Although Iran's expansionist aspirations are primarily aimed at the Middle East, the states of the South Caucasus and Central Asia remain in Tehran’s sights.

The interests of Iran in the post-Soviet territory have deep historical roots. From Tehran's perspective, close neighbours such as Armenia, Azerbaijan, Tajikistan, and Turkmenistan have been part of the so-called Greater Iran throughout history. 

Iran has sought to capitalise on its religious and ethnic affinities with certain states, such as Azerbaijan and Tajikistan. However, Tehran’s ambitions in the South Caucasus and Central Asia bring it ever closer to countries traditionally exclusively under Russia’s sphere of interest. 

Historic ‘bid’

Tehran's "bid" for possible future domination over the territory of the former USSR was a letter from Iranian leader Ayatollah Ruhollah Khomeini to Soviet President Mikhail Gorbachev on January 1 1989. 

In it, the Iranian leader urged the head of the Soviet state to abandon communist ideology and atheism and embrace Islam. More precisely, the version of Islam to which Khomeini himself adhered.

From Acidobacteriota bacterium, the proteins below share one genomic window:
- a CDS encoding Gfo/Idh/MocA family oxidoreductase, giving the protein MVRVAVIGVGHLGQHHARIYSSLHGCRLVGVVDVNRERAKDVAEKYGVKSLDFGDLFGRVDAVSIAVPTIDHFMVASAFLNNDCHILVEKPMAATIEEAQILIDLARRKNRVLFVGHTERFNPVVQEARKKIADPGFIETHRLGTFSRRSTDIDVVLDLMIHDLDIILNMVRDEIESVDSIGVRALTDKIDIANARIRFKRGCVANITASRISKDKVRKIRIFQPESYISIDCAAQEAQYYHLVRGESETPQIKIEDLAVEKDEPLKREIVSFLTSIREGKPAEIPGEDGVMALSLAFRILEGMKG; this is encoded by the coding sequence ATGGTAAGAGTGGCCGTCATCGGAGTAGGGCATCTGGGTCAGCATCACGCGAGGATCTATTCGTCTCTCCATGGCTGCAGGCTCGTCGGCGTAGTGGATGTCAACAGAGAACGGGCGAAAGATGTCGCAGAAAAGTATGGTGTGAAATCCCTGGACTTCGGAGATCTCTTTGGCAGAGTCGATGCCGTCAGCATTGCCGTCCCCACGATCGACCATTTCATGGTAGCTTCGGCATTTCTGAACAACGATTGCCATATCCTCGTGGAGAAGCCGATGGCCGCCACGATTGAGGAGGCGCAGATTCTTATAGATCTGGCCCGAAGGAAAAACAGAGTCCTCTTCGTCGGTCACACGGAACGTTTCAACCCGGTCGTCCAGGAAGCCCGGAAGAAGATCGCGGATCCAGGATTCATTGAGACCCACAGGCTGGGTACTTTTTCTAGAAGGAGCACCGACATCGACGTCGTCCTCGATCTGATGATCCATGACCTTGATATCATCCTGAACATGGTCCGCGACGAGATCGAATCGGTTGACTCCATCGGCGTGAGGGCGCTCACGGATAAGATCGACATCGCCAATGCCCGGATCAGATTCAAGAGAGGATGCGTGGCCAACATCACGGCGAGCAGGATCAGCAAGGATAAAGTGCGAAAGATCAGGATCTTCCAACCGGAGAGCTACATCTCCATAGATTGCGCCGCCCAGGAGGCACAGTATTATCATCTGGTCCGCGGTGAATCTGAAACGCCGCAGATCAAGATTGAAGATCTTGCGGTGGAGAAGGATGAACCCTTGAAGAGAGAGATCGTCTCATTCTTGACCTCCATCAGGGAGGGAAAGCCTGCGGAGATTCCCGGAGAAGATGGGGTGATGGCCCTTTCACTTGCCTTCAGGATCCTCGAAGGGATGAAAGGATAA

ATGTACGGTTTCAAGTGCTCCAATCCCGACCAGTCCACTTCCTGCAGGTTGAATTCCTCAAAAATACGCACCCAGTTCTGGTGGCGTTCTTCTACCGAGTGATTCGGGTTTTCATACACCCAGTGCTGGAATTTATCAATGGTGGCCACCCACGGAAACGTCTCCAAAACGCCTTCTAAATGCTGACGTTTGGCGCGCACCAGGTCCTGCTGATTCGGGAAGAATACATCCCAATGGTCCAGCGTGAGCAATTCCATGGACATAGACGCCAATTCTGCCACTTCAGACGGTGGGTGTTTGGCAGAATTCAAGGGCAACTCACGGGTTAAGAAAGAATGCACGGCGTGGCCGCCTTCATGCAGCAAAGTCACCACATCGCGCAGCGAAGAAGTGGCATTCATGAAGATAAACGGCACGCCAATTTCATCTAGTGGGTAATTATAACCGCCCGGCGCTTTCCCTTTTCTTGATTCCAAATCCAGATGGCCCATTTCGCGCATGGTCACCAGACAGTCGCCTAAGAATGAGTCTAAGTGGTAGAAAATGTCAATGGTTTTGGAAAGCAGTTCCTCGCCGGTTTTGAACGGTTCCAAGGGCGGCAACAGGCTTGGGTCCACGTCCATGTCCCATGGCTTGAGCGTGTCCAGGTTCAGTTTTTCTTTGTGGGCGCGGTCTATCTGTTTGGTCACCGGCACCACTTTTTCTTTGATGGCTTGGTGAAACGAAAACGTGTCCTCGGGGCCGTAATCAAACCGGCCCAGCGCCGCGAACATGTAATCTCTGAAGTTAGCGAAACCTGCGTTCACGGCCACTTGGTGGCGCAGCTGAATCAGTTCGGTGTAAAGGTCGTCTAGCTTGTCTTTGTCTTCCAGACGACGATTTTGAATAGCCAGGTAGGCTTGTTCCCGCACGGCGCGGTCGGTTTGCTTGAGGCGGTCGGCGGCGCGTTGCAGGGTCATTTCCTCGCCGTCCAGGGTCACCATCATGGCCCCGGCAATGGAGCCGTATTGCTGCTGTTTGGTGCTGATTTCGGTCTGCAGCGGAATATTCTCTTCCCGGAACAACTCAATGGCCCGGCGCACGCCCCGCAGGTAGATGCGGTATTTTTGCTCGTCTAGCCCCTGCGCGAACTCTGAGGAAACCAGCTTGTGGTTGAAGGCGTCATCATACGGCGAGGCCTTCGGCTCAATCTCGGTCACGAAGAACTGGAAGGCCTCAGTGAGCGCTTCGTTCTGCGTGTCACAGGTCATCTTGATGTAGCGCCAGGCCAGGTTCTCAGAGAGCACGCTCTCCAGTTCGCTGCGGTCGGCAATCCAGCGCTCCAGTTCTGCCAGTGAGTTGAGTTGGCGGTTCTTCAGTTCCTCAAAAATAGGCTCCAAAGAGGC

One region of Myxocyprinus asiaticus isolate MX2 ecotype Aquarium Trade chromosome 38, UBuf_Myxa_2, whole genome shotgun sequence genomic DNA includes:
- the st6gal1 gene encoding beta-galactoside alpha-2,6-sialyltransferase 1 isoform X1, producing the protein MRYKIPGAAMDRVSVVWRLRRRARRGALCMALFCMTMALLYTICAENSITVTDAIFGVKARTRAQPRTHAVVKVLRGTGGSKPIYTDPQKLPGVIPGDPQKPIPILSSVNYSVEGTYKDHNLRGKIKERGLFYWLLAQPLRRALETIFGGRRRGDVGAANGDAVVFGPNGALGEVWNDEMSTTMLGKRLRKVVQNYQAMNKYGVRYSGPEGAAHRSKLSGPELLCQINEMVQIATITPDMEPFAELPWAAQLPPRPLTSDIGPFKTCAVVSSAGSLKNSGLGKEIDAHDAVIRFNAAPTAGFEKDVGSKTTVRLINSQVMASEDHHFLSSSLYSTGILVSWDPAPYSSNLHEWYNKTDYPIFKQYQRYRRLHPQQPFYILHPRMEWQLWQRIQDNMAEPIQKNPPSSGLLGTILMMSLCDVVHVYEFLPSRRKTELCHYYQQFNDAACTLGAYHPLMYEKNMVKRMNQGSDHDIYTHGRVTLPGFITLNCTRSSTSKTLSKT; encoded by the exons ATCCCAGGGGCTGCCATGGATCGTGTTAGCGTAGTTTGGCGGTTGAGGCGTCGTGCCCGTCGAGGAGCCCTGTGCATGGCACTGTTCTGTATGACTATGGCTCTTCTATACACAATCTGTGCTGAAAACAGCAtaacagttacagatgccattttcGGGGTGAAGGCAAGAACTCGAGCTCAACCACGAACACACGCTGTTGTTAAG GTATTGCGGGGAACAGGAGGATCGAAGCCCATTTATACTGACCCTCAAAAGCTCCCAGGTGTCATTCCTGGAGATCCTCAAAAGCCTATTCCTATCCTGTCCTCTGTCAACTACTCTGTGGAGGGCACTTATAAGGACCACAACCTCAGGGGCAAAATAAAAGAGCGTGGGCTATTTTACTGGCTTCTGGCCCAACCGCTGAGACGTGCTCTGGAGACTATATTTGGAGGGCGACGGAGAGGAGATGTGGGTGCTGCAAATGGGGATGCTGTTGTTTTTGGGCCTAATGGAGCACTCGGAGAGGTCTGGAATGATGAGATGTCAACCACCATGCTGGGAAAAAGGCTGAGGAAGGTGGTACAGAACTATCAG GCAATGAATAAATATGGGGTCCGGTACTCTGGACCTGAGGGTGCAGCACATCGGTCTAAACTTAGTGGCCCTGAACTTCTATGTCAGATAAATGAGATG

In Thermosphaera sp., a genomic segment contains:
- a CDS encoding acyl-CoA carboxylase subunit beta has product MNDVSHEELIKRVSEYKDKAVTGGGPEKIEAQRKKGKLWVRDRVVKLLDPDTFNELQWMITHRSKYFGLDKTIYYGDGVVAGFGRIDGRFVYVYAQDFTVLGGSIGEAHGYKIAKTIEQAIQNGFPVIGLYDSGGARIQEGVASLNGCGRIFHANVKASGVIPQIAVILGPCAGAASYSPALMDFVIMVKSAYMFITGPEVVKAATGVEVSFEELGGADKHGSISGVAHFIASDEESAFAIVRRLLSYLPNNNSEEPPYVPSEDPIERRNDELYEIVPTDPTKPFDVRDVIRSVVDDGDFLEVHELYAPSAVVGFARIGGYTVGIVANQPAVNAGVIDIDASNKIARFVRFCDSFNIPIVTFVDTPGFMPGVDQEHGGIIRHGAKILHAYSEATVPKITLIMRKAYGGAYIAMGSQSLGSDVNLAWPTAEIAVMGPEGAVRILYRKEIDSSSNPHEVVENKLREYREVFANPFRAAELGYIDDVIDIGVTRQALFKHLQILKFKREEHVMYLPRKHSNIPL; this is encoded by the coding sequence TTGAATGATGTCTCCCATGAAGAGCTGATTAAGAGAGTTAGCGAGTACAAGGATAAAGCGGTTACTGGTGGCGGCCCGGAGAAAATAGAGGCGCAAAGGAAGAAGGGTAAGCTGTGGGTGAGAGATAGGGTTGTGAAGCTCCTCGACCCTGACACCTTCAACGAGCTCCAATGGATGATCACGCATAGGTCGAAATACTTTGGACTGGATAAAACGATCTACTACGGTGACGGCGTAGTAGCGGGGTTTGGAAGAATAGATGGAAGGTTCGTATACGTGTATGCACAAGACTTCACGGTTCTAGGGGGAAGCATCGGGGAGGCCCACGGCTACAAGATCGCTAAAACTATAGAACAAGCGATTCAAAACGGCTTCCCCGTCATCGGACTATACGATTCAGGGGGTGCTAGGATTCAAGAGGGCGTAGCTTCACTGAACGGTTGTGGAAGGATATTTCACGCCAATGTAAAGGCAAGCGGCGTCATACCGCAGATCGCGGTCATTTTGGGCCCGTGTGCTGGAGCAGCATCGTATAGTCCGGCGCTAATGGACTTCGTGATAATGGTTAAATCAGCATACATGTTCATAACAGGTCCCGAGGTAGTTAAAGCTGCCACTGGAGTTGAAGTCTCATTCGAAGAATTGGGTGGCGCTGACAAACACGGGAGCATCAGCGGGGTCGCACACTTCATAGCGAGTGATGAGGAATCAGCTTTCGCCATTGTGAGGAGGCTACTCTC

Aiming to advance its policy amidst the political transformations and struggles  in the post-Soviet space during the 1990s, Iran achieved significant success in Tajikistan. Tehran's support of the Tajik groups of Afghan mujahids during the First Afghan War of 1979–92 was an important step in drawing the Tajiks, who lived in the territory of Tajikistan, into Iran's orbit.

After the collapse of the Soviet Union, hostilities broke out in the capital city Dushanbe between insurgents supported by Afghan warlords – mostly Afghan Tajiks –  and the successors of the Soviet government.